Amy Coney Barrett: A history in seven decisions

The controversial Supreme Court nominee has now been confirmed by the Senate. We look at seven of her rulings and opinions across a range of areas.

The controversial Supreme Court nominee has now been confirmed by the Senate. We look at seven of her rulings and opinions across a range of areas.


No matter what the outcome of Tuesday’s election, and no matter how vociferously his basic competence as an executive is bemoaned, Donald Trump has achieved more during his four-year tenure as president than many other commanders-in-chief have in two terms.

To some extent that statement depends on how “achieved” is defined. But very few presidents can claim to have selected no fewer than three justices for the Supreme Court bench, their opposition party’s attempts to hustle one of their own preferred justices into the ring having been stymied. Leaving behind a Supreme Court that houses two conservative-leaning judges for every liberal-leaning one is a hell of a legacy. And even if Joe Biden becomes president and decides to pack the Court with more liberal faces, he is unlikely to add more than two justices, leaving the unofficial conservative vs. liberal court score 6-5.

After four days of hearings, the Upper House of the US Congress have confirmed Amy Coney Barrett (ACB) as a new justice of the Supreme Court. The manner of her ushering into the wings has proved highly controversial, largely for reasons outlined in our obituary of Ruth Bader Ginsburg. Almost as controversial are her opinions and dissents in the cases in and before her tenure as a federal appeals court judge in Chicago. We recap seven of the more high-profile ones.

(Note: in each case, Barrett was one of three judges.)

 

John McCottrell and Dustin Clay v Marcus White and Labarin Williams

Case subject: Eighth Amendment violation.

Crux of the case: To break up a prison fight, the guards fired “warning shots” from their shotguns in the general direction of the crowd and ended up actually hitting two inmates. These inmates sued the guards for violating their Eighth Amendment rights – that is, the right to not suffer “excessive bail… excessive fines… or cruel and unusual punishments” at the hands of the government.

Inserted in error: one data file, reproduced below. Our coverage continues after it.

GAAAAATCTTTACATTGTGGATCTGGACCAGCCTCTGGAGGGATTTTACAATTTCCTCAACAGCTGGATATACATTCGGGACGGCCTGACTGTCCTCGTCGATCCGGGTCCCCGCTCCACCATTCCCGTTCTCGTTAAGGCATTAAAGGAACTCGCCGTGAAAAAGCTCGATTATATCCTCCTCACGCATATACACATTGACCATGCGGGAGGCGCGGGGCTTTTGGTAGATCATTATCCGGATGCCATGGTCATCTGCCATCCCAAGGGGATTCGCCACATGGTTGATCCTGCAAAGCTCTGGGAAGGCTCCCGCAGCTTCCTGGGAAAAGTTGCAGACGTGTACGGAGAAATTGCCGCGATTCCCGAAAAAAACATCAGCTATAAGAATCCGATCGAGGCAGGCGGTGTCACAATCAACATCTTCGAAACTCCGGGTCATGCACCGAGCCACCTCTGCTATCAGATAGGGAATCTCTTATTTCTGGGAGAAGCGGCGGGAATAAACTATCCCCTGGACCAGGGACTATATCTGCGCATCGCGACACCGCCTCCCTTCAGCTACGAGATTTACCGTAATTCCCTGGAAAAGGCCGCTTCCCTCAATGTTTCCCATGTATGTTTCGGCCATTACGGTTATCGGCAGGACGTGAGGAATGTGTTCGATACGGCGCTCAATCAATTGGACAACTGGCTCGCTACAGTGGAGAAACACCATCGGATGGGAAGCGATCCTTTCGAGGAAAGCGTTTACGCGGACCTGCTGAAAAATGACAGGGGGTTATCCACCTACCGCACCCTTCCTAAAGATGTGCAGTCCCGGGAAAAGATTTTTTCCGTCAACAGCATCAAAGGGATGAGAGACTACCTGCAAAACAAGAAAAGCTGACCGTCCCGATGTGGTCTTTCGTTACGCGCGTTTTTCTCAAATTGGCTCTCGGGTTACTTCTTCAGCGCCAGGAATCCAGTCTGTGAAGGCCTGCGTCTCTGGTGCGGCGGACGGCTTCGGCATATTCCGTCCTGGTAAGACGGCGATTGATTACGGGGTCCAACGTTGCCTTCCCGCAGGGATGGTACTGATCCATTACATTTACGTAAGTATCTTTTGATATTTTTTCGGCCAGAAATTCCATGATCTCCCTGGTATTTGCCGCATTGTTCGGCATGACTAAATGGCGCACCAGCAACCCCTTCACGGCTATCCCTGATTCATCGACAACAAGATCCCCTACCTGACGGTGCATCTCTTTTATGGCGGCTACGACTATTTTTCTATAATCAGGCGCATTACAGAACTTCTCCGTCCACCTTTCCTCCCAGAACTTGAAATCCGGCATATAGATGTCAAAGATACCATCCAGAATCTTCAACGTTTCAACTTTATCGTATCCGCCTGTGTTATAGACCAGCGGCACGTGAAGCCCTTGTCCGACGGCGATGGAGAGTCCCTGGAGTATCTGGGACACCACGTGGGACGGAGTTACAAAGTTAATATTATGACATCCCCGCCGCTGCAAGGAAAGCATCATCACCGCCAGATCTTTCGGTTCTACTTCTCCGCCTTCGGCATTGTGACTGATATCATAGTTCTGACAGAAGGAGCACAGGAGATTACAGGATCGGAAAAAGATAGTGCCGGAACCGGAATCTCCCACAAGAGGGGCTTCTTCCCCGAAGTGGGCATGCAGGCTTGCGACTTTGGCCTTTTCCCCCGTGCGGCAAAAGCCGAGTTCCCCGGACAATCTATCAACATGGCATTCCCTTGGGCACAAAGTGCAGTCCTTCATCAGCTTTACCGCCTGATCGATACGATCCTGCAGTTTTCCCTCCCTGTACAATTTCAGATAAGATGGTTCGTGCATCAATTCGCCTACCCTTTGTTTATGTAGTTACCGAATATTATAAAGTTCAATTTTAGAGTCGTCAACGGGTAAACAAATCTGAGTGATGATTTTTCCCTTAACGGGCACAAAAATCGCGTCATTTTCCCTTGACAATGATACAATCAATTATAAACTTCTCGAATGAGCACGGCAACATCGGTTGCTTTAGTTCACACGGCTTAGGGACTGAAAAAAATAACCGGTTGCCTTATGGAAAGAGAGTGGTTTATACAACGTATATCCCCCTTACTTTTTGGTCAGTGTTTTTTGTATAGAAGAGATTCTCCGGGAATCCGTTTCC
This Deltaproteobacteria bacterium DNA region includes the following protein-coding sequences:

Result of the case: District Court judgment in favor of the defendants was overturned.

ACB’s opinion: Dissenting opinion. The guards had to have “intentionally” hit inmates in order to have acted “maliciously and sadistically” enough to be legally liable for shooting the prisoner. Acting with “deliberate indifference” was not enough to convict the defendants.

 

Mohsin Yafai and Zahoor Ahmed v Mike Pompeo

Case subject: Immigration.

Crux of the case: US citizen Mohsin Yafai wanted his wife, Zahoor Ahmed, a citizen of Yemen, to live with him in the US. The couple applied for a visa, which was denied by the consul on the grounds that the couple had attempted to smuggle two children into the United States using her children’s identities, despite the parents providing substantial evidence of their children – Yaqub and Khaled – being theirs. No evidence of smuggling was provided to the parents. Yafai and Ahmed filed suit, arguing that the consular officer acted in bad faith by ignoring the evidence that Yaqub and Khaled were their children and had drowned during the visa application.

Result of the case: Thrown out under the principle of consular non-reviewability, which bars the judicial review of visa decisions made by consular officials, except when the constitutional rights of a US citizen are imperiled.

ACB’s opinion: Majority opinion (not unanimous). The original consular decision was “facially legitimate and bona fide”, so there were no grounds for it to be overturned. The Supreme Court has held that a consular officer need only cite a statute under which the application is denied, which the officer did.

 

Anna Chronis v United States

Case subject: Healthcare tort.

Crux of the case: In 2015, Anna Chronis was experiencing pain and bruising after a smear test at a health center. After trying and failing to get through to the health center for a follow-up appointment, Chronis filed a $332 claim with the health center’s grievance committee for expenses incurred by the injury. The committee denied her claim. She tried to get restitution or satisfactory answers from the Centers for Medicare and Medicaid Services (CMS), part of the Department of Health and Human Services – one of the health center’s funders; she ended up being buffeted between various departments and institutions (including a state court), each of which disavowed responsibility. Finally, Chronis sued under the Federal Tort Claims Act.

Result of the case: District Court judgment to dismiss the case was upheld.